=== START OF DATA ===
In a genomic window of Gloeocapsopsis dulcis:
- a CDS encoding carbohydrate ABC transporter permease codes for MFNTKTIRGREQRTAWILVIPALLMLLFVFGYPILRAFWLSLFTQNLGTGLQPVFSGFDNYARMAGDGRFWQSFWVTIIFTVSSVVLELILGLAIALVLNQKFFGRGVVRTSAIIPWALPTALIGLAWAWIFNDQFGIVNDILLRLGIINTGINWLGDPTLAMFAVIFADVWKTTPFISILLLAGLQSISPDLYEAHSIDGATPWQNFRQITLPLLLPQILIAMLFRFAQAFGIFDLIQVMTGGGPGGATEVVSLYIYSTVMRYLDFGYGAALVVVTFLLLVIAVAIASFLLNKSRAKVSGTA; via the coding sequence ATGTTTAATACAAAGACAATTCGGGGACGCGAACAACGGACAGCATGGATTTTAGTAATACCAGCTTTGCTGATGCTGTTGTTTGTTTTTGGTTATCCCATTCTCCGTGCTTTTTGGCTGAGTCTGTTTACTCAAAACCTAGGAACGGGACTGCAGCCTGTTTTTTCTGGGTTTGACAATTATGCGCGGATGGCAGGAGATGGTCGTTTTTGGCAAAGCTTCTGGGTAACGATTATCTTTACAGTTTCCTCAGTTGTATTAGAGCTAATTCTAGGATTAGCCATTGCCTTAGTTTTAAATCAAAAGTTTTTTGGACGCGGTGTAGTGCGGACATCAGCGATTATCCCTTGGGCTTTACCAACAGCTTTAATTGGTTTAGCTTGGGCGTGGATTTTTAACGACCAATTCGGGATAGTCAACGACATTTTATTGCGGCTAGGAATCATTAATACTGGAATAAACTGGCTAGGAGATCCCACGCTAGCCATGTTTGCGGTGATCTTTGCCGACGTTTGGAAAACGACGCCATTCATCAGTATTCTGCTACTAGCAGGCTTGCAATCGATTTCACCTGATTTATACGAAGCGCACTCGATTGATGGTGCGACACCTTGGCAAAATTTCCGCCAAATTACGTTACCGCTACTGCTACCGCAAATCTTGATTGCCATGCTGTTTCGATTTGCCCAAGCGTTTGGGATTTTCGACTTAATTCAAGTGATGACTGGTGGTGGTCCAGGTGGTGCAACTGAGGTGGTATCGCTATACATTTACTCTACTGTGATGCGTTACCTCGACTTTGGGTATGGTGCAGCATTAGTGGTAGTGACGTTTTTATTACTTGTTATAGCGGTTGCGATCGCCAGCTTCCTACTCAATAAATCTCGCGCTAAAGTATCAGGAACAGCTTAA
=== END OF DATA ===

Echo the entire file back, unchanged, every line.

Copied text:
In a genomic window of Gloeocapsopsis dulcis:
- a CDS encoding carbohydrate ABC transporter permease codes for MFNTKTIRGREQRTAWILVIPALLMLLFVFGYPILRAFWLSLFTQNLGTGLQPVFSGFDNYARMAGDGRFWQSFWVTIIFTVSSVVLELILGLAIALVLNQKFFGRGVVRTSAIIPWALPTALIGLAWAWIFNDQFGIVNDILLRLGIINTGINWLGDPTLAMFAVIFADVWKTTPFISILLLAGLQSISPDLYEAHSIDGATPWQNFRQITLPLLLPQILIAMLFRFAQAFGIFDLIQVMTGGGPGGATEVVSLYIYSTVMRYLDFGYGAALVVVTFLLLVIAVAIASFLLNKSRAKVSGTA; via the coding sequence ATGTTTAATACAAAGACAATTCGGGGACGCGAACAACGGACAGCATGGATTTTAGTAATACCAGCTTTGCTGATGCTGTTGTTTGTTTTTGGTTATCCCATTCTCCGTGCTTTTTGGCTGAGTCTGTTTACTCAAAACCTAGGAACGGGACTGCAGCCTGTTTTTTCTGGGTTTGACAATTATGCGCGGATGGCAGGAGATGGTCGTTTTTGGCAAAGCTTCTGGGTAACGATTATCTTTACAGTTTCCTCAGTTGTATTAGAGCTAATTCTAGGATTAGCCATTGCCTTAGTTTTAAATCAAAAGTTTTTTGGACGCGGTGTAGTGCGGACATCAGCGATTATCCCTTGGGCTTTACCAACAGCTTTAATTGGTTTAGCTTGGGCGTGGATTTTTAACGACCAATTCGGGATAGTCAACGACATTTTATTGCGGCTAGGAATCATTAATACTGGAATAAACTGGCTAGGAGATCCCACGCTAGCCATGTTTGCGGTGATCTTTGCCGACGTTTGGAAAACGACGCCATTCATCAGTATTCTGCTACTAGCAGGCTTGCAATCGATTTCACCTGATTTATACGAAGCGCACTCGATTGATGGTGCGACACCTTGGCAAAATTTCCGCCAAATTACGTTACCGCTACTGCTACCGCAAATCTTGATTGCCATGCTGTTTCGATTTGCCCAAGCGTTTGGGATTTTCGACTTAATTCAAGTGATGACTGGTGGTGGTCCAGGTGGTGCAACTGAGGTGGTATCGCTATACATTTACTCTACTGTGATGCGTTACCTCGACTTTGGGTATGGTGCAGCATTAGTGGTAGTGACGTTTTTATTACTTGTTATAGCGGTTGCGATCGCCAGCTTCCTACTCAATAAATCTCGCGCTAAAGTATCAGGAACAGCTTAA